, June 2010
DVD of the Month
Barenboim and Rattle bring passion and virtuosity to Brahms
These extraordinary performances were recorded live at the Herodes Atticus Odeon in Athens in 2004 and offer the first musical encounter between Daniel Barenboim and Simon Rattle. One-time rivals for the post of principal conductor of the Berlin Philharmonic, they here unite, happy to pay tribute to each other in a performance of Brahms’s First Piano Concerto of an epic grandeur and raw emotional intensity. Barenboim, pianist, conductor and political activist, has clearly reached the pinnacle of a dazzling career (a prophecy of his recent London performances of the complete Beethoven sonatas and concertos) that has ranged from prodigy to the fullest maturity. Caught on this form, few musicians can approach him in stature. Rattle launches the opening tutti with an explosive force, and after an oddly stiff and self-conscious entry (music that Tovey claimed as equal to anything in Bach’s St Matthew Passion) he quickly declares his true status, playing with a dark eloquence and with a breadth and range of inflection that allows him to savour every detail. Rarely can the first movement’s coda have emerged with such frenzied emotion, and here in particularly both Barenboim and Rattle combine to sound like King Lear raging against the universe (“Blow winds and crack your cheeks…”). The second movement, Brahms’s response to Schumann’s attempted suicide, is weighted with an almost unbearable significance and intensity, and in the finale Wolf’s strange dictum, “Brahms cannot exult”, is turned topsy-turvy.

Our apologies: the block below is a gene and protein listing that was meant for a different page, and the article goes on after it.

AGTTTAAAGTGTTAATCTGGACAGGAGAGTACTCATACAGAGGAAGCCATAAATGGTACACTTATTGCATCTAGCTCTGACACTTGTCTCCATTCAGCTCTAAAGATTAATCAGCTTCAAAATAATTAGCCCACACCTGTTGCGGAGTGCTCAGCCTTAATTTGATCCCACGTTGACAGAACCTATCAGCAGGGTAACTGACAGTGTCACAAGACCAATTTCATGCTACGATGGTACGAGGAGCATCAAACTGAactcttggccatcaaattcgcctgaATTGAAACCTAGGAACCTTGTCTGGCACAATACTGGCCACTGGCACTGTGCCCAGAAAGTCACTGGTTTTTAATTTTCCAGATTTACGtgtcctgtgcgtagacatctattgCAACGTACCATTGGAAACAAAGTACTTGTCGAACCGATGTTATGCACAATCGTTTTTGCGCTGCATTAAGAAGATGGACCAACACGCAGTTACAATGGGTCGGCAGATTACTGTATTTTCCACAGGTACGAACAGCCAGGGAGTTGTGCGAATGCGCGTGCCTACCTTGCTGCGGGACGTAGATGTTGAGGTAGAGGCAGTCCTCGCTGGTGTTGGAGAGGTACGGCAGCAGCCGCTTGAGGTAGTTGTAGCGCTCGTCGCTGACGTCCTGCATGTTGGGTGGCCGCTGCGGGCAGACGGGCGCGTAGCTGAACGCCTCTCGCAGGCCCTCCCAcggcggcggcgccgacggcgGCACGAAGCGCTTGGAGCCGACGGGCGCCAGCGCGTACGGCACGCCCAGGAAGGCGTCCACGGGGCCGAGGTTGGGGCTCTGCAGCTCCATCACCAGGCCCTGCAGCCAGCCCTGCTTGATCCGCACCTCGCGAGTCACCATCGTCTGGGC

The performance ends in a storm of applause and presentation of an outsize bouquet to Barenboim who graciously plucks out a single rose for his partner in glory. A playful tug-of-war follows as both artists seek to acknowledge each other’s achievement. Schoenberg’s 1937 orchestral arrangement of Brahms’s G minor Piano Quartet follows, a glowing attribute from one composer to another, recreated in all its richness by Rattle and the orchestra. Their way with the gypsy finale, aptly described as showing Brahms’s taste for “vigorous horseplay”, brings this momentous occasion to a close. There are more flowers and a standing ovation from an audience both elated and exhausted.